Mark Twain wrote that “if voting made any difference” the politicians “wouldn’t let us do it.”
Were this written today, it would be true of East Africa. Though elections have been regularly held since the early 1990s, incumbents don’t lose, elections are sometimes violent, and after an initial period in which freedom is expanded, it is soon under threat.
New constitutions have been fashioned or old ones amended, but there is little faith in constitutionalism. And although Tanzania has just come out of a reasonably competitive election, elsewhere things are discouraging.
Burundi held a fraudulent election in mid-2015, and is now an anarchic mélange of pogroms and disorder that seems set to deteriorate even further.
The 2013 election in Kenya may have been peaceful, but the controversies it generated have refused to die and shadow preparations are now on for the 2017 election.
In February, Uganda heads into what seems certain to be its most violent election yet.
Everywhere incumbents — both parties and presidents — have proved resilient. Only in Kenya have non-incumbent political parties won the presidency. Yet this seems trivial once we remember that the winning party at every election in Kenya since 2002 has been a electoral vehicle fabricated by some coalition of political entrepreneurs for that one election only.
The truth is that at best, electoral democracy has stagnated and, at worst, it is in retreat in East Africa. Cynical voters are staying away from the ballot. Courts have become ineffectual at stopping electoral fraud and unusually deferential to power. Kenya dreams and talks big, but invariably its leaders find new ways to be small-minded.
For all its flattering economic numbers, Rwanda risks stoking long-term discontent. At each election, Uganda seems to reach a turning point; invariably, it refuses to turn and seems to flirt with danger.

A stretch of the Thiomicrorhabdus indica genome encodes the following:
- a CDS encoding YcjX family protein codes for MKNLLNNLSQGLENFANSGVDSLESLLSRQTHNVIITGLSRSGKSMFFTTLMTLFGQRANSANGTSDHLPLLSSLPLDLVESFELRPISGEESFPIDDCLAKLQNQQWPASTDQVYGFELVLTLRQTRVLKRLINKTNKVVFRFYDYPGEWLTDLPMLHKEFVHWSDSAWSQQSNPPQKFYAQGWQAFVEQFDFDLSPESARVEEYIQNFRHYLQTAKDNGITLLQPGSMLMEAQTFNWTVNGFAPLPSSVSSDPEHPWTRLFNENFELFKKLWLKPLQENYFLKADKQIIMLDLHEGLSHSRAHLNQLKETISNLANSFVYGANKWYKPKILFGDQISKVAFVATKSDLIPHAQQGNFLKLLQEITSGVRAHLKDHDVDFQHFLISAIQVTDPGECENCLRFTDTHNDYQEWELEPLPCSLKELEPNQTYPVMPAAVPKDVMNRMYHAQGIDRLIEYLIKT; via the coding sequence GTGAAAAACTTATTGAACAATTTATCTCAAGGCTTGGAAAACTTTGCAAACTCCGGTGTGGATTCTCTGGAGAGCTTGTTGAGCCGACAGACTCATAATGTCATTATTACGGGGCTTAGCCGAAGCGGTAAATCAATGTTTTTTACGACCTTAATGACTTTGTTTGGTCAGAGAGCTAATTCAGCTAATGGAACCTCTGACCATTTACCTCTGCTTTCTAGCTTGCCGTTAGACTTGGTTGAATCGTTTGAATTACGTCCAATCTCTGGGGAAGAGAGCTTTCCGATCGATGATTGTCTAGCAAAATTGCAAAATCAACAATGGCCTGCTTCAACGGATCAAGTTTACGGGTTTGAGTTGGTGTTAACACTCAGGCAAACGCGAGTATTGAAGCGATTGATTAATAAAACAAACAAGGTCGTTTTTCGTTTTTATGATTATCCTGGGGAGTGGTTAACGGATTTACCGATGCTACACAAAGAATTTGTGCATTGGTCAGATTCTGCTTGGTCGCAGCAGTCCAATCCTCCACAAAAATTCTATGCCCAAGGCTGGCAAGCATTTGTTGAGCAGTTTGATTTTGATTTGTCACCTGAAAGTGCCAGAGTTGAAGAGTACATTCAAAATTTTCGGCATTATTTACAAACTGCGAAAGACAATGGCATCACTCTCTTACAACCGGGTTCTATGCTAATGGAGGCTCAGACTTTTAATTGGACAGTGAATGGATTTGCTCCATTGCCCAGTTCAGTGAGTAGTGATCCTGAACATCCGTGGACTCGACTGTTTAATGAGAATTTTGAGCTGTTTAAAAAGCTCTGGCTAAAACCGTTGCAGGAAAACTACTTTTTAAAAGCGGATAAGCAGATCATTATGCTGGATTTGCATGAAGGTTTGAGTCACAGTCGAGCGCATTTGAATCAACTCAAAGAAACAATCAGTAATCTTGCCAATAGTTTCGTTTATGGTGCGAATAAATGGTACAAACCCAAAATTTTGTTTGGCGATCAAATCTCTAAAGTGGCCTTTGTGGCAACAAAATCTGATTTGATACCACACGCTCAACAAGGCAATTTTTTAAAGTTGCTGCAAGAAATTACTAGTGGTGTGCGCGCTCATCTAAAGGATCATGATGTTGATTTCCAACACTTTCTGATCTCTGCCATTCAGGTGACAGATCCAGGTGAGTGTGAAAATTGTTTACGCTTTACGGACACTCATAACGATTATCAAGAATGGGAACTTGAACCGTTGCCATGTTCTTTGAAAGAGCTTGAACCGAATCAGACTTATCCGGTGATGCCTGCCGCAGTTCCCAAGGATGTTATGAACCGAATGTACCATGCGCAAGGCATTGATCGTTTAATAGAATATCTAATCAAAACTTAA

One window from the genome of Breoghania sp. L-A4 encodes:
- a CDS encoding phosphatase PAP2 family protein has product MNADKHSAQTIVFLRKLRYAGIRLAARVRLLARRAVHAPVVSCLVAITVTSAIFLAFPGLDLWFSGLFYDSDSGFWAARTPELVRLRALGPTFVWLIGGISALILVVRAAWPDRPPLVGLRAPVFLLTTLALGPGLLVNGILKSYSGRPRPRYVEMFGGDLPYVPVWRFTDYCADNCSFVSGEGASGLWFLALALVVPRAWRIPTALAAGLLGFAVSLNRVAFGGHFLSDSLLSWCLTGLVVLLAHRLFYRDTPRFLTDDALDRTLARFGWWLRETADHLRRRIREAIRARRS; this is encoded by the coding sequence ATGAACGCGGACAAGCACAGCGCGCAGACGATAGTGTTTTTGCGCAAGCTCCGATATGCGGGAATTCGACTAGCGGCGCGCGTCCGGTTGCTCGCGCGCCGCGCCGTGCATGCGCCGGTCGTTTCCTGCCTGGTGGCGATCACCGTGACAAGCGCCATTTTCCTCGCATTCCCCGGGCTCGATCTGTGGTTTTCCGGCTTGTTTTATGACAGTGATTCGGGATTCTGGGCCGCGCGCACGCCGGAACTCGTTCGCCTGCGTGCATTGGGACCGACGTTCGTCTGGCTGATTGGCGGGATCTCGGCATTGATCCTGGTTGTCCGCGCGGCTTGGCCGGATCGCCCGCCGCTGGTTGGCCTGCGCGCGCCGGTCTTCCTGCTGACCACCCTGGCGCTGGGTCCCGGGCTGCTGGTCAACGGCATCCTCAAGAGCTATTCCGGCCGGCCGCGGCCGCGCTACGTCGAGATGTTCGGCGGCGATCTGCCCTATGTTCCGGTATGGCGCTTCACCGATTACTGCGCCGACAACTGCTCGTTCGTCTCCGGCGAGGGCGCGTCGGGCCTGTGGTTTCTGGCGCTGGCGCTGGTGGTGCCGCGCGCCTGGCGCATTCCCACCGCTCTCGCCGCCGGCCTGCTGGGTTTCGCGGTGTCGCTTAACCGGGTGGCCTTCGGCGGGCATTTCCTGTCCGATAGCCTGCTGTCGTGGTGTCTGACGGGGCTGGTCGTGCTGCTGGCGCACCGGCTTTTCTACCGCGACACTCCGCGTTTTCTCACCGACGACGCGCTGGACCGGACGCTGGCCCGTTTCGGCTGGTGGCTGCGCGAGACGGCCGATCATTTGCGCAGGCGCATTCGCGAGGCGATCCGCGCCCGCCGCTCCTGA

To use Thandika Mkandawire’s justly famous word, East African democracies have become increasingly “choiceless.” This is troubling: East Africa wants to be a political federation and proclaims, in Article 6 of the East African Community treaty, that it is committed to democracy, the rule of law and human rights.
What has gone wrong?
First, all EAC countries have been diligent in writing new constitutions or revising the old ones. But this rise in constitution-making has grown apace with a decline in constitutionalism.
In Uganda, Burundi and Rwanda, presidential term limits have been amended.
Over the past five years, Tanzania has made much of its desire to write a new constitution, but on the eve of the 2015 election the government stalled. The delay ensured that the country went to the polls under the old Constitution, of which neatly 100 provisions have been amended since the late 1980s.
In Kenya, the 2010 Constitution is already under pressure, five years in. Though important amendments are supposed to be backed by a referendum, the government has found ways to redefine or claw back some of the constitutional gains through statute.
International indices underline these trends: As Table 2 shows, only Tanzania has improved in the Freedom House rating on Political Freedom.
Freedom House rates countries from 1-7, 1 being most free and 7 least free. SEE TABLE 2
Tanzania scored a 3.5 in 2004, and improved by 0.5 in 2014 and 2015. All the other East African states have deteriorated.
In the World Bank’s Doing Business Survey, Rwanda at position 65, is best performer, 27 positions ahead of Uganda in second place. In the Mo Ibrahim Index of African Governance — which combines both political and economic measures — Rwanda is again the best performing at 11, four positions ahead of Tanzania that was in second place.
The best year for all countries was 2004. After that year, Burundi stagnated; Kenya deteriorated and then stagnated; Uganda and Rwanda got progressively worse on political freedom. Except in the case of Rwanda, the deterioration in political freedom has not come with better economic performance. SEE TABLE 1
Even though the performance on the Mo Ibrahim Index does not look too bad, the truth is that East Africa is the second worst performing region on the continent, hot on the heels of war-torn and conflict-ridden Central Africa, in first place as the worst performing region.